Susan McDougal Says Her Ex-Husband Plans To Lie - Feb. 7, 1997
Whitewater Memo, Due Soon, Lays Out Case - Feb. 6, 1997
Key Whitewater Witness Reportedly Changing Testimony
Jim McDougal: 'No Comment'
WASHINGTON (AllPolitics, Feb. 9) -- Jim McDougal, the former Whitewater partner of Bill and Hillary Clinton, told CNN on Sunday he had "no comment" on reports that he told New Yorker magazine that Bill Clinton was present at a 1986 meeting in which an illegal loan was discussed.
The New Yorker article, in the Feb. 17 issue on newsstands Monday, says McDougal is now telling Whitewater prosecutors that Clinton, then governor of Arkansas, was present at the meeting.
The article, by Jim Stewart, states that McDougal is now "contradicting both the videotaped testimony of the president and his own sworn statements."
White House Declines Comment
The White House offered no official response Sunday night. Clinton's attorneys declined to comment on the article. The president has denied under oath that the alleged meeting occurred.
McDougal, awaiting sentencing for his conviction last summer on Whitewater-related charges, told CNN he is prohibited from discussing his testimony.
But a source with firsthand knowledge of what McDougal has been telling investigators says the article does not "reflect exactly what McDougal has told" investigators.
According to sources close to the investigation, McDougal did tell investigators he was meeting in the winter of 1986 with David Hale "... on another matter when Bill walked in." Clinton, according to the sources' recounting of McDougal's information, "... said something to the effect [of] 'I sure hope you can help us out with this.'"
"This," according to the sources, was a $300,000 loan for Susan McDougal from Hale, acting on behalf of the Small Business Administration. Susan McDougal was convicted of making fraudulent statements to receive that loan.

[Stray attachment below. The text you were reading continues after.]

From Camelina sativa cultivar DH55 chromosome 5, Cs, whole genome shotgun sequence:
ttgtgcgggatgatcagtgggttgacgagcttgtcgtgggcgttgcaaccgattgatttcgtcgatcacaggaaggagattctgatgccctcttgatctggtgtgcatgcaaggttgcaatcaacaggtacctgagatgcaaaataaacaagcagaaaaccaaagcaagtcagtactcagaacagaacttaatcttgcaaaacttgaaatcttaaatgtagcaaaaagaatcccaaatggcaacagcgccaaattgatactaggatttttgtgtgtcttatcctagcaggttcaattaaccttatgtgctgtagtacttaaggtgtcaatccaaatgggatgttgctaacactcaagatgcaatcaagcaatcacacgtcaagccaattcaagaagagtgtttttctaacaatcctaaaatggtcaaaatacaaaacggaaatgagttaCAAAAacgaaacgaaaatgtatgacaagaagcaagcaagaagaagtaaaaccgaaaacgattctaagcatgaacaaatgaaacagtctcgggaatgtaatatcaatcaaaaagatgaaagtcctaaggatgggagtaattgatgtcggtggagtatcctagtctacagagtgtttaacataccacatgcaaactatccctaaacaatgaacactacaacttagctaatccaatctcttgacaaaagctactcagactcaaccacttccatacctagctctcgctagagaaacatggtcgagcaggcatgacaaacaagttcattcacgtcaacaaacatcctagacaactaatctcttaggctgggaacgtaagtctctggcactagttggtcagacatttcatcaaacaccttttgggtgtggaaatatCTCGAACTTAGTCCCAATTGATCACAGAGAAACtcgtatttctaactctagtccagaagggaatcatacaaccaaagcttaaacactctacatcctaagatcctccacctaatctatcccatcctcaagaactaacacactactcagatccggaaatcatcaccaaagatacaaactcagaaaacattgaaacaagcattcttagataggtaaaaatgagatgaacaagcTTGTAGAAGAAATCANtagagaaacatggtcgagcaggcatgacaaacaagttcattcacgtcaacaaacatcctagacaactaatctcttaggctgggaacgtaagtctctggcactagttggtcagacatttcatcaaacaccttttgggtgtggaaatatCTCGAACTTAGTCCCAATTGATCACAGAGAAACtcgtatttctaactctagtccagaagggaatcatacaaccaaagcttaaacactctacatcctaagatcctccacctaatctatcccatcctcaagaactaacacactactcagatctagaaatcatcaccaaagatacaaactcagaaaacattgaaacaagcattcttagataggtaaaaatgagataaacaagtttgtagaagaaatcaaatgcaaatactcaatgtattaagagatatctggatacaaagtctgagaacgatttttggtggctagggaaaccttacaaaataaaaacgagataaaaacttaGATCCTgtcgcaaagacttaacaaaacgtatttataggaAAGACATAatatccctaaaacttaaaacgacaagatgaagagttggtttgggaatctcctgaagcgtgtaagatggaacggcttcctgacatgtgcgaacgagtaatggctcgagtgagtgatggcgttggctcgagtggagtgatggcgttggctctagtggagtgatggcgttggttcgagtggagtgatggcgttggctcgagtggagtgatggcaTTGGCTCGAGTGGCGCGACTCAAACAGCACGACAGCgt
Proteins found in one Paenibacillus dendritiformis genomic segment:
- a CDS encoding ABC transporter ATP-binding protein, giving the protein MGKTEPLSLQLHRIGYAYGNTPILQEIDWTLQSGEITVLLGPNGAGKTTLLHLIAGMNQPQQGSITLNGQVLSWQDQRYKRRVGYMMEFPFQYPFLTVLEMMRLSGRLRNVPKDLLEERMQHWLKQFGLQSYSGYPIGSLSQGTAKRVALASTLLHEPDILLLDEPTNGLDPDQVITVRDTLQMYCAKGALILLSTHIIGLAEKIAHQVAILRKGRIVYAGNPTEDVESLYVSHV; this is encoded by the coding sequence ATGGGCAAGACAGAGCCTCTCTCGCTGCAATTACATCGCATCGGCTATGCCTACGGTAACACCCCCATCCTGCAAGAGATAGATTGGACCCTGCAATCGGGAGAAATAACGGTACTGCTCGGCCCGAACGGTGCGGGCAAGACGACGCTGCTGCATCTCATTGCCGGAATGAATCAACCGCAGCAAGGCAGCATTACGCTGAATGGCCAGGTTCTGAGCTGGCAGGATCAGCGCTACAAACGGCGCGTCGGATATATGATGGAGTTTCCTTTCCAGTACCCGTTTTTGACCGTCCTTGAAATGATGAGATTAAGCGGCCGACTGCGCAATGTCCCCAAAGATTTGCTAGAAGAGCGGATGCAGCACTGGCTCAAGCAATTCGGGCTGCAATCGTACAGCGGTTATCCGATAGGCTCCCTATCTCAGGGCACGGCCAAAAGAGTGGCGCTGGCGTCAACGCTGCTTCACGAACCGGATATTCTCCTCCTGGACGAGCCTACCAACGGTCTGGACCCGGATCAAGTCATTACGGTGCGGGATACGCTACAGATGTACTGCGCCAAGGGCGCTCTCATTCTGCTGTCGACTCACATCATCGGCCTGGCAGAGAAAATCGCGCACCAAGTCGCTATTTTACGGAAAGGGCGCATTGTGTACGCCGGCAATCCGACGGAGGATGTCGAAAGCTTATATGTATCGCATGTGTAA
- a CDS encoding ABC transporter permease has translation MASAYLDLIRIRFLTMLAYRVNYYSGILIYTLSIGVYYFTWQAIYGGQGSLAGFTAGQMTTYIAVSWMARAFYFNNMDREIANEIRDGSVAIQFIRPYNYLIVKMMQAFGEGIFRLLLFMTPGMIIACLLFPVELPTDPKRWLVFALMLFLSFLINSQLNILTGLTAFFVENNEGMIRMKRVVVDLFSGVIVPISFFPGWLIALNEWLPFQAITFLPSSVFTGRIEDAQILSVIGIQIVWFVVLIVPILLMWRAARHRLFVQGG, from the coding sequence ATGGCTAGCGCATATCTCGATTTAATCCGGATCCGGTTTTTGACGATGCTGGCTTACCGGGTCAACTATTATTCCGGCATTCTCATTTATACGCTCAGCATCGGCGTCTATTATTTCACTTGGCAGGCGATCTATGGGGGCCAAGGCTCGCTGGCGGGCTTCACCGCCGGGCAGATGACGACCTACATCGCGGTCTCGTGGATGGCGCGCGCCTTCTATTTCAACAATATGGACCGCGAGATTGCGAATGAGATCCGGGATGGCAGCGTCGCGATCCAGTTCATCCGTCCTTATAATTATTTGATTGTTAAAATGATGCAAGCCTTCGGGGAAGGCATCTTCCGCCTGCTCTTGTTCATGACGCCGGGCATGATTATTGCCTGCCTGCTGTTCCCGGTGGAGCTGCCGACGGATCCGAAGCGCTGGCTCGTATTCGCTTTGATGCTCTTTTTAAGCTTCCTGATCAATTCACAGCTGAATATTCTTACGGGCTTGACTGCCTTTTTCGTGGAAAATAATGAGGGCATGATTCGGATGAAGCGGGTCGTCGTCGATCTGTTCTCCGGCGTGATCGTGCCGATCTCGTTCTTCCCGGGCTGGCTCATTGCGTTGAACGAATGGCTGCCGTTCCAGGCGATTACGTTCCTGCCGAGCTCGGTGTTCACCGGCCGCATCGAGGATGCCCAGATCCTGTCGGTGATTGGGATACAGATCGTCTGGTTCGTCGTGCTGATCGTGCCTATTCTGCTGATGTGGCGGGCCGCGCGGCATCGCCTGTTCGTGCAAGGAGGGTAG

David Hale is a convicted Whitewater defendant who is Bill Clinton's chief accuser. He testified that in early 1986, in a trailer at the Castle Grande real estate project, he met with McDougal and Clinton where Clinton sought the loan. Hale testified at the first Whitewater trial that "the governor said 'my name should not show up.'"
McDougal's Sworn Testimony
In his testimony on May 8, 1996, McDougal was asked under oath, "Did you ever meet with David Hale at the Castle Grande sales office for the purpose of discussing a loan in the name of Susan McDougal?"
"No sir," McDougal answered. McDougal said in the story that he wasn't lying under oath because the meeting of the three was inadvertent. He argues that he gave "misleading" testimony.
In a deposition, President Clinton said, "I don't recall any conversation with David Hale about loaning money."
Earlier in the week, a source told CNN that McDougal was providing information that was "potentially credible, potentially damaging to the Clintons."
Various sources say McDougal has credibility problems, requiring investigators to document all his assertions. His sentencing for his Whitewater conviction is expected to be delayed a second time, from February to June, to allow independent counsel prosecutors time to check out his information.
At the same time, the independent counsel staff is in the final stages of preparing a memo outlining the evidence concerning charges against the Clintons, which will provide the basis for deciding whether to take any criminal action against either of them.
Susan McDougal, also convicted in the Whitewater trial, is imprisoned in Los Angeles on civil contempt charges for refusing to answer questions of the Whitewater grand jury in Little Rock.
Correspondent Bob Franken contributed to this report.
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